Social commentary, feminist anthem, broad comedy with a side of rom com – Louis-Julien Petit’s Les Invisibles is a marvellous genre-bending confection.
That these dimensions don’t fuse seamlessly, but often collide, only serves to underline and expose the messiness of its heroines’ lives – these ‘invisibles‘ society left behind.
Audrey and Manu run a day shelter for homeless women, offering them a warm shower, hot meal, a little camaraderie and some necessary career guidance. When municipal officials decide that the centre isn’t helping get enough people off the streets and back to work, they shut it down, leaving Audrey and Manu to deal with the consequences. The two soon decide to keep it open clandestinely, allowing their girls to stay there overnight while training them during the day to become confident and functioning members of society.
Audrey Lamy lends her namesake tremendous empathetic power as she shifts from giddy optimism to despair, while Déborah Lukumuena is extremely affecting as the well-meaning but hyper-sensitive Angélique. It’s unclear throughout whether she’s a volunteer or client (she’s been homeless in the past); her presence a constant reminder of the characters’ liminal and tenuous place in society.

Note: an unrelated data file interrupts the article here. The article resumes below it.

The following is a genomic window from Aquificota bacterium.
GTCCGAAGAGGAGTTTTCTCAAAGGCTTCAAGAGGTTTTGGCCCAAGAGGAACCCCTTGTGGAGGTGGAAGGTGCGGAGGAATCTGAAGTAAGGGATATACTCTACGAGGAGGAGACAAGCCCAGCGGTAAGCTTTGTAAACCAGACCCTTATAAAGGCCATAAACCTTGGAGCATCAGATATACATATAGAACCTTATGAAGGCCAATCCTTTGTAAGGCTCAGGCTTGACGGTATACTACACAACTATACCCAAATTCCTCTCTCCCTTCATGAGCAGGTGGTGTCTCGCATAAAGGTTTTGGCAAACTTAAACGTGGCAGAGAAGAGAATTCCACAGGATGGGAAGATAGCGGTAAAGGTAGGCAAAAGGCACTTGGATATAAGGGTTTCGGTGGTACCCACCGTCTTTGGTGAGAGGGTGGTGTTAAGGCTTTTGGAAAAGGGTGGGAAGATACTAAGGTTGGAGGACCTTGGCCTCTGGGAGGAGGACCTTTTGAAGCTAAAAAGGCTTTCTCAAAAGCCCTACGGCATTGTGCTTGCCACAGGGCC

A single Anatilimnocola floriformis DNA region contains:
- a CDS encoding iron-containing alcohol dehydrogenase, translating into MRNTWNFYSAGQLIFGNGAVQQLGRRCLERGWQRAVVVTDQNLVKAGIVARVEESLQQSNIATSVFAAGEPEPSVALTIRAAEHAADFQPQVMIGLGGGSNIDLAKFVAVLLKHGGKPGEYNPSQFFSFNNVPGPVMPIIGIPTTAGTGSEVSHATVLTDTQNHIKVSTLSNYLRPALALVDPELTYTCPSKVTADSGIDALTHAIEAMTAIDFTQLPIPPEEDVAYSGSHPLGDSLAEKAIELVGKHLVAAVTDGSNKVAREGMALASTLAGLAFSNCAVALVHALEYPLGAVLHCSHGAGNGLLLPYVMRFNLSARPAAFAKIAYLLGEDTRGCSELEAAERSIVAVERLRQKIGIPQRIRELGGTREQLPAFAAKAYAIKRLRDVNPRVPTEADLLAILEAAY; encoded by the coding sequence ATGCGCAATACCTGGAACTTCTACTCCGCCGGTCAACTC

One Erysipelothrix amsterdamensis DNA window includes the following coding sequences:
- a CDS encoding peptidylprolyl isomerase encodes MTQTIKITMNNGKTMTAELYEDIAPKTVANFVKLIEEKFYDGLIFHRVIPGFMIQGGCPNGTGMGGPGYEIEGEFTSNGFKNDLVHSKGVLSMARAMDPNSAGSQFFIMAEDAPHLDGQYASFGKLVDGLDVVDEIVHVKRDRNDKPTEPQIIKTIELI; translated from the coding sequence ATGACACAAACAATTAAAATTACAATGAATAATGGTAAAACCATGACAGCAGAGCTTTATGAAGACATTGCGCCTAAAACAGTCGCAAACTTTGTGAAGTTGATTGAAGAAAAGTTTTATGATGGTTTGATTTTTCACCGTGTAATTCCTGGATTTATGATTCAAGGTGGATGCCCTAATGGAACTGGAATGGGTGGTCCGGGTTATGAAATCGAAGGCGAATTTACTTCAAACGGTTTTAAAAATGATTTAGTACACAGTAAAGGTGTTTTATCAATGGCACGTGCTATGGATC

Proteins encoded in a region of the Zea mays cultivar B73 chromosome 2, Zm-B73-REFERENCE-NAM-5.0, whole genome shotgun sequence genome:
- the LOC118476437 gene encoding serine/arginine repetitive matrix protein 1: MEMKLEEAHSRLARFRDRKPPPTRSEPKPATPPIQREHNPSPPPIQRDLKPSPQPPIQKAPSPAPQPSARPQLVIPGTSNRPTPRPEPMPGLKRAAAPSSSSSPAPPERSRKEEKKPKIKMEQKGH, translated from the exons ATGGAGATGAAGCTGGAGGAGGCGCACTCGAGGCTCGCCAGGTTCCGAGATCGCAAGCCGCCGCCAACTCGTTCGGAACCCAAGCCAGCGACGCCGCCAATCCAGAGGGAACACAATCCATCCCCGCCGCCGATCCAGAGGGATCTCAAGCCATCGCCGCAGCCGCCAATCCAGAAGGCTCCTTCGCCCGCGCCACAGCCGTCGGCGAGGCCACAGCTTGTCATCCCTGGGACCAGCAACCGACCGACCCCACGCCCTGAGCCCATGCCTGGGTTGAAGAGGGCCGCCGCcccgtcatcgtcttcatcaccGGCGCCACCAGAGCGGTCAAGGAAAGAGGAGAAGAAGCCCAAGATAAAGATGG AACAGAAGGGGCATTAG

Much of Les Invisibles’ success lies in Petit’s light yet whip-smart observations and his savvy decision to cast not only seasoned actresses, such as Lamy and Noémie Lvovsky, but former homeless women too – adding depth and pathos to the harrowing plot. Chief among them, 70-year-old Adolpha van Meerhaeghe is the film’s revelation and a force to be reckoned with as Chantal, a rough-sleeper who served a hefty prison sentence for killing her abusive husband.
Disarmingly honest and tender, Petit’s second feature film sparkles with hope.